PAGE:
Whatever Is Favorable To Virtue, Whatever Gives The Moral Liberty More Energy, Whatever Can Serve The Greater Moral Development Of The Human Race, Is Good.

I personally enjoyed this next lesson from Pike. The way I read it, Pike is talking about the goodness of virtue, akin to that of religion. Needless to say, evil exist. Therefore, by aligning with goodness we enhance and continue to develop the human race, “Whatever is favorable to virtue, whatever gives the moral liberty more energy, whatever can serve the greater moral development of the human race, is good.” Simply put, do one’s best to transmit and receive moral energy! Enjoy:

Whatever is favorable to virtue, whatever gives the moral liberty more energy, whatever can serve the greater moral development of the human race, is good. Suffering is not the worst condition of man on earth. The worst condition is the moral brutalization which the absence of physical evil would engender.

External or internal physical evil connects itself with the object of existence, which is to accomplish the moral law here below, whatever the consequences, with the firm hope that virtue unfortunate will not fail to be rewarded in another life. The moral law has its sanction and its reason in itself. It owes nothing to that law of merit and demerit that accompanies it, but is not its basis. But, though the principle of merit and demerit ought not to be the determining principle of virtuous action, it powerfully concurs with the moral law, because it offers virtue a legitimate ground of consolation and hope.

Morality is the recognition of duty, as duty, and its accomplishment, whatever the consequences.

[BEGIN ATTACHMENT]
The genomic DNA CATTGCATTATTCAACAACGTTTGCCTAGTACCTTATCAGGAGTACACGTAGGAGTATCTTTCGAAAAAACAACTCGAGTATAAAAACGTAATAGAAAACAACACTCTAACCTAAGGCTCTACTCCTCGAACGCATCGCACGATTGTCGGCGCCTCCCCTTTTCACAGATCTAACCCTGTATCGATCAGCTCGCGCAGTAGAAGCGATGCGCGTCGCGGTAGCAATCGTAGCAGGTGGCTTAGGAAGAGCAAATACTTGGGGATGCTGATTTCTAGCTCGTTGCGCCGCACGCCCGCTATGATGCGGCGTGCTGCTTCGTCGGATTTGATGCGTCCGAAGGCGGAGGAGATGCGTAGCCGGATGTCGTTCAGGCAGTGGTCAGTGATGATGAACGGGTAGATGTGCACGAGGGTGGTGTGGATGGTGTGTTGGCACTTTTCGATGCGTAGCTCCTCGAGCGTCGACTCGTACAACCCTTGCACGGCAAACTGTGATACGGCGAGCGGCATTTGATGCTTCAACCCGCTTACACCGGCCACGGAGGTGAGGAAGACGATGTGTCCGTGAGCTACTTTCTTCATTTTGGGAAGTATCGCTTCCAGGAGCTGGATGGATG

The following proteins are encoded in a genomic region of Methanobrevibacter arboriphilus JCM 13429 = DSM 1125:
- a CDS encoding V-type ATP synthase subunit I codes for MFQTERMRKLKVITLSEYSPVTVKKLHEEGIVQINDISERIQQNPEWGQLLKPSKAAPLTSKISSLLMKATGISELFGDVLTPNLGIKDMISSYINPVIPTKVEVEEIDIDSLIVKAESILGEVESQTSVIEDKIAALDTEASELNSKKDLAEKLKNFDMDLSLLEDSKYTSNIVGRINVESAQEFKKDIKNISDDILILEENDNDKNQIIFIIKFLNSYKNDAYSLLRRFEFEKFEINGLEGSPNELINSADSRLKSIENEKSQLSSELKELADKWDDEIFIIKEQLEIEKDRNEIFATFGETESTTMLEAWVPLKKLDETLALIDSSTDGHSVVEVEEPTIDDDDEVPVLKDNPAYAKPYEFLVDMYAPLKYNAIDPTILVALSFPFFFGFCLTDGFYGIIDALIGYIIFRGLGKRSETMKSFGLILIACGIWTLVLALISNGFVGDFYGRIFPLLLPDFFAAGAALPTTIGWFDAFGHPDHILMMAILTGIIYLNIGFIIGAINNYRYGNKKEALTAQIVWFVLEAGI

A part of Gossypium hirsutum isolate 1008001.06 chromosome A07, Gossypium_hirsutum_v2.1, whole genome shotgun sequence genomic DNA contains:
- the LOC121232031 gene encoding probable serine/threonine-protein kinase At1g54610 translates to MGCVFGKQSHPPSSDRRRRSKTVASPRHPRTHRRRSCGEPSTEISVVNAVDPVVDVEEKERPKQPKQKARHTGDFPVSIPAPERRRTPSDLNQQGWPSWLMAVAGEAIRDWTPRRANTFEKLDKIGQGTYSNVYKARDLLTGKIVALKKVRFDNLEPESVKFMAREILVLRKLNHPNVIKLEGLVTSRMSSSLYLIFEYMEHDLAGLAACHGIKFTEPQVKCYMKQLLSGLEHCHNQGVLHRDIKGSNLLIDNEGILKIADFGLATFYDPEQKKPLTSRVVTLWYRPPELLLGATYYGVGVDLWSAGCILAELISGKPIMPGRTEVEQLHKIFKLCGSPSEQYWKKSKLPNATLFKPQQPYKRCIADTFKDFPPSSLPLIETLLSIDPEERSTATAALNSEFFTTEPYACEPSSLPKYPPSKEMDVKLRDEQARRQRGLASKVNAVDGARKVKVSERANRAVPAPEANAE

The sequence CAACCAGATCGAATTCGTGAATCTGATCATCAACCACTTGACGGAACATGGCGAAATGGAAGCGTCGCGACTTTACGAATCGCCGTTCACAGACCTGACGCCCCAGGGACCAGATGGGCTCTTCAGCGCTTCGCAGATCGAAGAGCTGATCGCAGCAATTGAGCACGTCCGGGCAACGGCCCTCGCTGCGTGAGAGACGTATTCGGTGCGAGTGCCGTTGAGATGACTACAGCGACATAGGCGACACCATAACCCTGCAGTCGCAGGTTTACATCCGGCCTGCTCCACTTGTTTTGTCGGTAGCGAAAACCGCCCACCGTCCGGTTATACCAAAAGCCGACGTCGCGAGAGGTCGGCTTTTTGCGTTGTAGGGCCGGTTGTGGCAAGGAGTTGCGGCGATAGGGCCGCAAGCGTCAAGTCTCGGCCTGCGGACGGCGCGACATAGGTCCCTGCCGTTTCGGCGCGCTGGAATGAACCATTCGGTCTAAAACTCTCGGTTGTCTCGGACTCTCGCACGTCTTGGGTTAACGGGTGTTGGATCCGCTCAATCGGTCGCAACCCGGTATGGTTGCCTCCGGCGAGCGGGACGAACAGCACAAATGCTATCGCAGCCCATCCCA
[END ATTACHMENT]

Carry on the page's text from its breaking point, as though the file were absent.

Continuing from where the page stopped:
Religion is the recognition of duty in its necessary harmony with goodness; a harmony that must have its realization in another life, through the justice and omnipotence of God.

Religion is as true as morality; for once morality is admitted, its consequences must be admitted.

The whole moral existence is included in these two words, harmonious with each other: DUTY and HOPE (Albert Pike, Morals and Dogma, 1871, p. 717).

Also, if you enjoyed this blog, you might want to take a look at my other blogs, Masonry and the Three Little Pigs and Gnosismasonry, which have a variety of other Masonic topics to discover. Moreover, to get regular updates from this blog, please follow me on Facebook, Twitter or Cathedralbuilders.

Leave a Reply

Fill in your details below or click an icon to log in:

WordPress.com Logo

You are commenting using your WordPress.com account. Log Out /  Change )

Google photo

You are commenting using your Google account. Log Out /  Change )

Twitter picture

You are commenting using your Twitter account. Log Out /  Change )

Facebook photo

You are commenting using your Facebook account. Log Out /  Change )

Connecting to %s